Airport launches ‘flysafe’ campaign as staff prepare for return of passengers

A Scottish airport is encouraging travellers to “flysafe” as staff prepare for the return of travel with new measures in place.

New signs at Edinburgh Airport will explain where people need to go in a colour-coded one-way system set up to maintain social distancing throughout.

Protective screens have been installed at check-in, security and arrivals, while staff will wear face coverings and personal protective equipment (PPE) in “passenger-facing areas”.

A passenger wearing a protective face mask washes her hands before entering the airport (Jane Barlow/PA)

Gordon Dewar, Edinburgh Airport chief executive, said: “We know how important it is to provide passengers with reassurance and confidence as they look to return to travel and we’ve spent a lot of time looking at how we do that by making improvements to our operation.

“The steps we have taken will allow people to get moving safely and reopen our economy by providing that connectivity that our airlines are rebuilding.

“We all have a part to play in this recovery and we must make sure we do that by encouraging people to flysafe.”

Passengers follow the one-way system through the airport (Jane Barlow/PA)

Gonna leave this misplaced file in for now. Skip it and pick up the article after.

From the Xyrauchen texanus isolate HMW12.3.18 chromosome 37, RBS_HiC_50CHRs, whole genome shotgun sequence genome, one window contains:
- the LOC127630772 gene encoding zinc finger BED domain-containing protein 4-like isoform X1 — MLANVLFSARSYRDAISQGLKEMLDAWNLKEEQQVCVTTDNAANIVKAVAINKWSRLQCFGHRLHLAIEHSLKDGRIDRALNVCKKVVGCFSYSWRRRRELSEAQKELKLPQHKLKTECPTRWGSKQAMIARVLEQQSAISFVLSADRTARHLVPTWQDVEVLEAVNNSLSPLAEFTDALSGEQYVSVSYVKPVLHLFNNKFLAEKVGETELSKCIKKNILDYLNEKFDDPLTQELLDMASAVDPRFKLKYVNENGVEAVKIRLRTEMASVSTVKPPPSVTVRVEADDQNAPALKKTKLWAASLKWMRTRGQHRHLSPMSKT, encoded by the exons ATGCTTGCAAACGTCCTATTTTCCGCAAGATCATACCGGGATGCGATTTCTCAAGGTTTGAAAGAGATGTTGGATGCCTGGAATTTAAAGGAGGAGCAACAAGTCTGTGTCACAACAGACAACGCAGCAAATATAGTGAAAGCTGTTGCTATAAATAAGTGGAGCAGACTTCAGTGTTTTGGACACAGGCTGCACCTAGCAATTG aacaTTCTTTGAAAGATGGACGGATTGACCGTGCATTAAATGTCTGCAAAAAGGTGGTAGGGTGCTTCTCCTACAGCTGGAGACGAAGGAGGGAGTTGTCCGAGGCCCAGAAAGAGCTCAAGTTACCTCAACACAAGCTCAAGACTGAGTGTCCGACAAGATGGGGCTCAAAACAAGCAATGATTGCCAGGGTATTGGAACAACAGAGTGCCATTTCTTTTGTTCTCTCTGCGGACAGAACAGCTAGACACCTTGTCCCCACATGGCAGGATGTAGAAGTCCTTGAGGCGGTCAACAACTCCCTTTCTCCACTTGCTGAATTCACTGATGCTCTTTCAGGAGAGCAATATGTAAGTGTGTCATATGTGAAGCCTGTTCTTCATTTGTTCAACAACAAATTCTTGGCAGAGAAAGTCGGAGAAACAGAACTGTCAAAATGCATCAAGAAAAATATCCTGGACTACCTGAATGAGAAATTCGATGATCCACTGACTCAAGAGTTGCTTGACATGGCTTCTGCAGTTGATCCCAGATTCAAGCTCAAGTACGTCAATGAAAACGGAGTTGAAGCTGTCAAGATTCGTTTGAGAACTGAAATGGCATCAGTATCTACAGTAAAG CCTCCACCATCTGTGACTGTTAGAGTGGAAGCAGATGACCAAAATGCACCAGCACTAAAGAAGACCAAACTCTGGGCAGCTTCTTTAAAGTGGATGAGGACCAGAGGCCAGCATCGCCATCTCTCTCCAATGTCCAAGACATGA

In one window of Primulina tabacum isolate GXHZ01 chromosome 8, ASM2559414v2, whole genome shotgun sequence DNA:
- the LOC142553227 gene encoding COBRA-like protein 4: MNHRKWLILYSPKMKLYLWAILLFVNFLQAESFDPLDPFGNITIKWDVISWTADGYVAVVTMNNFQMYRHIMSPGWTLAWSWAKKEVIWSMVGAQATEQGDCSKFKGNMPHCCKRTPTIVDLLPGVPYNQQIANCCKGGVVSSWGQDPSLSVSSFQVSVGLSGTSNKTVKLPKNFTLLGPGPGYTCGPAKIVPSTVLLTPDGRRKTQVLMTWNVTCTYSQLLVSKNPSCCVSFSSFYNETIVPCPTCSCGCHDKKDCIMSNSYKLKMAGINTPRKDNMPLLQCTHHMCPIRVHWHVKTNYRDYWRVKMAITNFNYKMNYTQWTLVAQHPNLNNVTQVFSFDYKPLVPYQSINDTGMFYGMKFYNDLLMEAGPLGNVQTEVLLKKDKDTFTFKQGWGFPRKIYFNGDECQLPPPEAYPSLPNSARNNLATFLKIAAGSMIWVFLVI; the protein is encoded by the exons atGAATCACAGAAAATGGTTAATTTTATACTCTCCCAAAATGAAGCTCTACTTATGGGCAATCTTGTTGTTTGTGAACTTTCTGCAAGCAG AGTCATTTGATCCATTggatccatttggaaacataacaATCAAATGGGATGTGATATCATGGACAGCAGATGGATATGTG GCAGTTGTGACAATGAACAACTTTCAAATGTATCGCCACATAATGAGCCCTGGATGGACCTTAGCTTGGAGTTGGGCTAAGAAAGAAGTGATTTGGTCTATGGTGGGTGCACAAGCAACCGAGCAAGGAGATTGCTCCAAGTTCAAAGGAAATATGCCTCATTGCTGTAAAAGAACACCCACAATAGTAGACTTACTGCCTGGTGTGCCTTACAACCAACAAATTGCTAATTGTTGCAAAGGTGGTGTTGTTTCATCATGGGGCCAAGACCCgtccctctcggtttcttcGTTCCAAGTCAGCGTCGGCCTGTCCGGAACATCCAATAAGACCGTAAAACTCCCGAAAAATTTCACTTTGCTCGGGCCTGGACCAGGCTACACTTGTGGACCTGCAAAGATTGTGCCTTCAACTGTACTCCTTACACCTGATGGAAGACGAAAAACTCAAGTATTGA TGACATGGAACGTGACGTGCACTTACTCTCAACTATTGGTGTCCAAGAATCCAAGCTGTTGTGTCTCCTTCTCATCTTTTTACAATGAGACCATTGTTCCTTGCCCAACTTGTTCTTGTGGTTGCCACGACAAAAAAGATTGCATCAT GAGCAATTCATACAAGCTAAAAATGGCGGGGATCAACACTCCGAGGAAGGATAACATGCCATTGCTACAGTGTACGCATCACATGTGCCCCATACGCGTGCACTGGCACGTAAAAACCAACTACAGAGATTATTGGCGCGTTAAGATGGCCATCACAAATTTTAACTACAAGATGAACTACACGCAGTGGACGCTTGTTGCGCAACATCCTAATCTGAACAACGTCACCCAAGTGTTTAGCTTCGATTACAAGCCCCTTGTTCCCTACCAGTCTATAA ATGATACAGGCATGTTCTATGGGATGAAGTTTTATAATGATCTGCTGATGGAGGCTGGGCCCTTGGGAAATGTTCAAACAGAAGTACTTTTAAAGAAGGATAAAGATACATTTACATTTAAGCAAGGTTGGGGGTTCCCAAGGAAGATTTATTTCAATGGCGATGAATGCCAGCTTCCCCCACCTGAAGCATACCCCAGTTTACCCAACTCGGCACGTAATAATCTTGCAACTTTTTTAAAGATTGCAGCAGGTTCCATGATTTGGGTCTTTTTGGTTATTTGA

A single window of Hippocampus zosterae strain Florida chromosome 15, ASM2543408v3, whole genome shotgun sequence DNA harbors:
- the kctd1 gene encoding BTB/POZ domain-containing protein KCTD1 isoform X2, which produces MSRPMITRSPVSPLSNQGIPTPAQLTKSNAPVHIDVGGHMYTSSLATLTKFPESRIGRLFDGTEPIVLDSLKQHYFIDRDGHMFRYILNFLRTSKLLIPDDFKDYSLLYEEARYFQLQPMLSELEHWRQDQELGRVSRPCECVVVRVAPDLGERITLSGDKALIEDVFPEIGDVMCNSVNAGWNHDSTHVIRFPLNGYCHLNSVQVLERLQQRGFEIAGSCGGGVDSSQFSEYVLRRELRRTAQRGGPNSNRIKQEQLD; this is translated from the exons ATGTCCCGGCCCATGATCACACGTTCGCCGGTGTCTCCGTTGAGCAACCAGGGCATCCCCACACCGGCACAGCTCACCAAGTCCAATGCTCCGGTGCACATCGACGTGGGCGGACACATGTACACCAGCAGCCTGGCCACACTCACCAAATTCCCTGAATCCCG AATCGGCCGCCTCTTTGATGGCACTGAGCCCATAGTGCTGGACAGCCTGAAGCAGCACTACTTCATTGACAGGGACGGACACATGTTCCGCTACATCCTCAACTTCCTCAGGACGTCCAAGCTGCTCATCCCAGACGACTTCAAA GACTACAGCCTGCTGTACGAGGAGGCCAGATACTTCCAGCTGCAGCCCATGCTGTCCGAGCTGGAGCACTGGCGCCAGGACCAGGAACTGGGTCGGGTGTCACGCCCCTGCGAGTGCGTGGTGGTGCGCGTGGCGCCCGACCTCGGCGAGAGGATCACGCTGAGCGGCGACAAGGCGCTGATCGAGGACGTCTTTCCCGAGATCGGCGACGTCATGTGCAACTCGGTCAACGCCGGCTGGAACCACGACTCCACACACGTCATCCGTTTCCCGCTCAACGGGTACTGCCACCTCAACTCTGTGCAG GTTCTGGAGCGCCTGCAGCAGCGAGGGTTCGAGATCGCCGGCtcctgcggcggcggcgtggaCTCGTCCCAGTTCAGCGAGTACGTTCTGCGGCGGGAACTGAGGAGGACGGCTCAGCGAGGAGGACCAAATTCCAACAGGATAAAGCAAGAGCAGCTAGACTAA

In an average summer season, around 45,000 to 50,000 passengers would pass through the airport every day to catch any one of 300 flights.

Due to the coronavirus crisis, there are only 300 passengers and six or seven flights this summer.

As part of the “let’s all flysafe” campaign, a list of general rules for travellers to follow have been introduced including asking passengers who feel unwell not to risk going to the airport.

Check-in staff
Check-in staff wear protective face masks at Edinburgh Airport (Jane Barlow/PA)

The airport will have enhanced cleaning schedules with new fogging machines to help disinfect trolleys and wheelchairs.

For those who do travel, security trays will be regularly deep-cleaned with “anti-viral trays” being introduced.

The airport is also trialling temperature-checking technology for passengers departing from Edinburgh with hand sanitising stations installed inside and outside.

Thermal imaging
Staff carry out trials of new thermal imaging technology (Jane Barlow/PA)

Adam Wilson, airport operations director, said: “Although we never want to see a near-empty airport, we’ve utilised the time to closely look at the terminal and surrounding areas and come up with a plan to protect everyone as much as possible.

“We know the layout is different and we know it will take time to adapt to it but we believe the campaign and measures are the right thing for our airport and our passengers.

“We’re effectively welcoming people into our home and these changes are our way of providing them with confidence and reassurance, letting them know we care about and them and their journeys.

“We’ll continue to evaluate our approach as we go forward, and we encourage people to provide feedback and help us all flysafe.”

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